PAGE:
A measure expanding the Marjory Stoneman Douglas High School Public Safety Act to allow teachers to be armed on campus advanced through the Senate Education Committee on a party-line vote Tuesday.
The legislation (SPB 7030) was approved 5-3 by the panel. The bill was modeled off recommendations from the Marjory Stoneman Douglas High School Public Safety Commission, which was created to study best security practices following the attack last year.
The panel’s recommendation that schools be given the option to arm teachers was met with mixed reaction.
Pinellas County Sheriff Bob Gualtieri, who chaired the panel, said the lack of available law enforcement personnel required the expansion of individuals allowed to carry weapons on campus in the event of an attack.
But other groups disagreed, including several on hand Monday.
Representatives from Moms Demand Action voiced concerns that having guns inside classrooms could put students at risk, especially if the students have the ability to get access to the gun. The League of Women Voters and Florida PTA also spoke out in opposition.
And the Florida Democratic Party (FDP) put out a statement condemning the committee after the measure was approved.
“Last year, Floridians made it clear that they overwhelmingly oppose the arming of teachers,” said FDP Chair Terrie Rizzo.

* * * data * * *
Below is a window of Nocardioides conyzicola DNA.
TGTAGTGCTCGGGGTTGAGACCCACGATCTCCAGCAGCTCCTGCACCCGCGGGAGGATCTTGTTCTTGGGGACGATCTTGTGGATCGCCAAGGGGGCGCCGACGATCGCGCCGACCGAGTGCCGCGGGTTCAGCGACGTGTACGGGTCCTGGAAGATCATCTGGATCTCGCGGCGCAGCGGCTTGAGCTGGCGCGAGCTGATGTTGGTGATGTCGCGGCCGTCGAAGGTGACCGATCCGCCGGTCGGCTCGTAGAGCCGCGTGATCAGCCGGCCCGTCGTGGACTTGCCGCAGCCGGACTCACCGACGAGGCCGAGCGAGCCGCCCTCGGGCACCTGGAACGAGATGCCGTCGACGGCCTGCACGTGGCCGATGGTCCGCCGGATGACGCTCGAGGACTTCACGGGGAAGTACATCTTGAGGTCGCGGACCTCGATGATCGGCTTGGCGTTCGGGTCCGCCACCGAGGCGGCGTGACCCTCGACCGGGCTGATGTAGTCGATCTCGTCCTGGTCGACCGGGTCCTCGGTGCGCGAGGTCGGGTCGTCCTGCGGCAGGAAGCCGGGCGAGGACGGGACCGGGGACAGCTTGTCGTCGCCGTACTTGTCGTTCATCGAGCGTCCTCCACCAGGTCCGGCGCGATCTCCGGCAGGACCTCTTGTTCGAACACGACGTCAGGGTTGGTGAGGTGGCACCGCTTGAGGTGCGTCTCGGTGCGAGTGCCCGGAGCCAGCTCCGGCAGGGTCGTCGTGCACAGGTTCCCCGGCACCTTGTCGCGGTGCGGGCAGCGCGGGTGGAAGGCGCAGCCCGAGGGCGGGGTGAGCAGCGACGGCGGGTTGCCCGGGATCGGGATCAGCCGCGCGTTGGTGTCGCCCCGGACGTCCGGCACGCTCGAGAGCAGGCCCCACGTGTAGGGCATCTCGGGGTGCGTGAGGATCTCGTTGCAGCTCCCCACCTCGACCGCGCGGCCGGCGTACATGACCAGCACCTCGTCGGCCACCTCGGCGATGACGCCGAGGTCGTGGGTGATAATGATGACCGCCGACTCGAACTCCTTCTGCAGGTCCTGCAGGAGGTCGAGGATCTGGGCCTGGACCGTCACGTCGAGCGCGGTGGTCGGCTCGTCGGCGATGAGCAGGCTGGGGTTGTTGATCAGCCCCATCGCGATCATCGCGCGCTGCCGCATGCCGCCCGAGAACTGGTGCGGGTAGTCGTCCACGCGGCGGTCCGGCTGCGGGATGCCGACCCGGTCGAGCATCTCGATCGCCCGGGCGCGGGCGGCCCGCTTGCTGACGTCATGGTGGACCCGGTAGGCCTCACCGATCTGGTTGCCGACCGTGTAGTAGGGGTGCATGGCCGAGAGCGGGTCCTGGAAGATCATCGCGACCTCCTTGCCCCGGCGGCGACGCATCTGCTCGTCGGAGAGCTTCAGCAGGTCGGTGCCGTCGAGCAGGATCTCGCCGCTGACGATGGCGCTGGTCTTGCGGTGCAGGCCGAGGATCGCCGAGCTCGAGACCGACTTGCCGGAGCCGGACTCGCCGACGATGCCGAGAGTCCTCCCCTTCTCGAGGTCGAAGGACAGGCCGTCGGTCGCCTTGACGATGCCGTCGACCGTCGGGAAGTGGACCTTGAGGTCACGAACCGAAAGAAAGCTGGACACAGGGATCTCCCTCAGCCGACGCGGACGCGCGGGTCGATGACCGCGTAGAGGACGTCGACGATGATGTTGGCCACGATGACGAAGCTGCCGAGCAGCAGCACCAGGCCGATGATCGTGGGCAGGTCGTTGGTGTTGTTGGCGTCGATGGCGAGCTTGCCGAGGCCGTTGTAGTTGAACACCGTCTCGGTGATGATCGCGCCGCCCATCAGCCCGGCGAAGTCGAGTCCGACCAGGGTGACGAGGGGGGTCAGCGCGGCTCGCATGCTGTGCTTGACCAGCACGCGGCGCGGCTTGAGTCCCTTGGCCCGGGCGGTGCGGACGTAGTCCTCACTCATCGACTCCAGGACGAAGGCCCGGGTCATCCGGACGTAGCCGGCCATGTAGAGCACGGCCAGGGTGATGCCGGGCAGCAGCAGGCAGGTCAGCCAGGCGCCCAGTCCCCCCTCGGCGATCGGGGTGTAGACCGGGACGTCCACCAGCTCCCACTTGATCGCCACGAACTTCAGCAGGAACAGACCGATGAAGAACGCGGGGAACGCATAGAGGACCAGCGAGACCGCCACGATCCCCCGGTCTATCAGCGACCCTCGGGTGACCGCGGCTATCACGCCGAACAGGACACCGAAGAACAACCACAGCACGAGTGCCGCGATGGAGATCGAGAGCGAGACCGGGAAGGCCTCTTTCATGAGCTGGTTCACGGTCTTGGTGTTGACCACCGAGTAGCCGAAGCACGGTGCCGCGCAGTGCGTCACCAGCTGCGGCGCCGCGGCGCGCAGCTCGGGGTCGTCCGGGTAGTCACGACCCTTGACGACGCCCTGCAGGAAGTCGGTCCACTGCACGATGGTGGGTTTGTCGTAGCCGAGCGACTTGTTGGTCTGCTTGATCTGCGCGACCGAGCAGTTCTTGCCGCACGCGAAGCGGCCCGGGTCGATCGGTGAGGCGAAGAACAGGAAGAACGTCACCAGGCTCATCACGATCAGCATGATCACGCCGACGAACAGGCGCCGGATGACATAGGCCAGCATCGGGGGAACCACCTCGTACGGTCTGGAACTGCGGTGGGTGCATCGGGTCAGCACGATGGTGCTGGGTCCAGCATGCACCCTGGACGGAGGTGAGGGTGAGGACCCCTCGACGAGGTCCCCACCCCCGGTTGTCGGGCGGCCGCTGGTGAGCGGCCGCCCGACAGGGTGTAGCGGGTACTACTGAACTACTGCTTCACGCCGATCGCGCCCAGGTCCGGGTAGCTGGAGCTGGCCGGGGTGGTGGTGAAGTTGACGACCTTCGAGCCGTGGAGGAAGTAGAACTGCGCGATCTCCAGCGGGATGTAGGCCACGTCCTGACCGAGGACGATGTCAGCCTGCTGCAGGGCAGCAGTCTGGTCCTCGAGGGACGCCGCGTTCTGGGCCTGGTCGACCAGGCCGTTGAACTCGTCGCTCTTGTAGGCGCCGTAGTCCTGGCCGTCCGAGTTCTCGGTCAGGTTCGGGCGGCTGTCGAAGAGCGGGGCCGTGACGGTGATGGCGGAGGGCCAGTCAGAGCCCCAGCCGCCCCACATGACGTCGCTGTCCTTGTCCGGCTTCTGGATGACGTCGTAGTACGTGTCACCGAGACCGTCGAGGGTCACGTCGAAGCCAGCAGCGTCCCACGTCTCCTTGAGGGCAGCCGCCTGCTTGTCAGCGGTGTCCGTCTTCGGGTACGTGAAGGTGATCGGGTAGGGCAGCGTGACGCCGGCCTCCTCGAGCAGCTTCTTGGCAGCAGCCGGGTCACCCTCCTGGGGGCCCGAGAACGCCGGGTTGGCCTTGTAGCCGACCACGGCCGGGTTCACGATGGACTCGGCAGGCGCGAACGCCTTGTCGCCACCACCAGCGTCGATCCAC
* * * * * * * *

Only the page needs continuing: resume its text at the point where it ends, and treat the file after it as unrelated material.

“It is beyond comprehension that one year later Republicans are forcing us to have this same discussion over again. This bill is dangerous and a threat to our students and teachers. As we approach the anniversary of the Parkland shooting, it is shameful that instead of honoring the victims Republicans are trying to put more guns in our schools.”
Republicans on the committee, including Committee Chair Manny Diaz, pointed out that the recommendation originated from the MSD Commission’s report.
And when several speakers voiced concern over teachers being given the task of defending students, Republican Sen. Dennis Baxley pushed back, pointing out that the bill merely gives teachers the option to undergo Guardian training and carry on campus.
“No educator is required to be a Guardian,” Baxley said. “No educator is required to carry any kind of defensive weapon. So no one has to do anything that — that is, one of the educators in this setting — except those people who are in a situation where they do feel charged with the responsibility and would like to be empowered to act.”
Still, Democratic Sen. Lori Berman pushed for caution before approving the measure.
“I do understand that no educator is asked or required to be a Guardian,” Berman said. “But I also understand that there’s no evidence that the program works. We haven’t seen the Guardian program where it’s been effective.”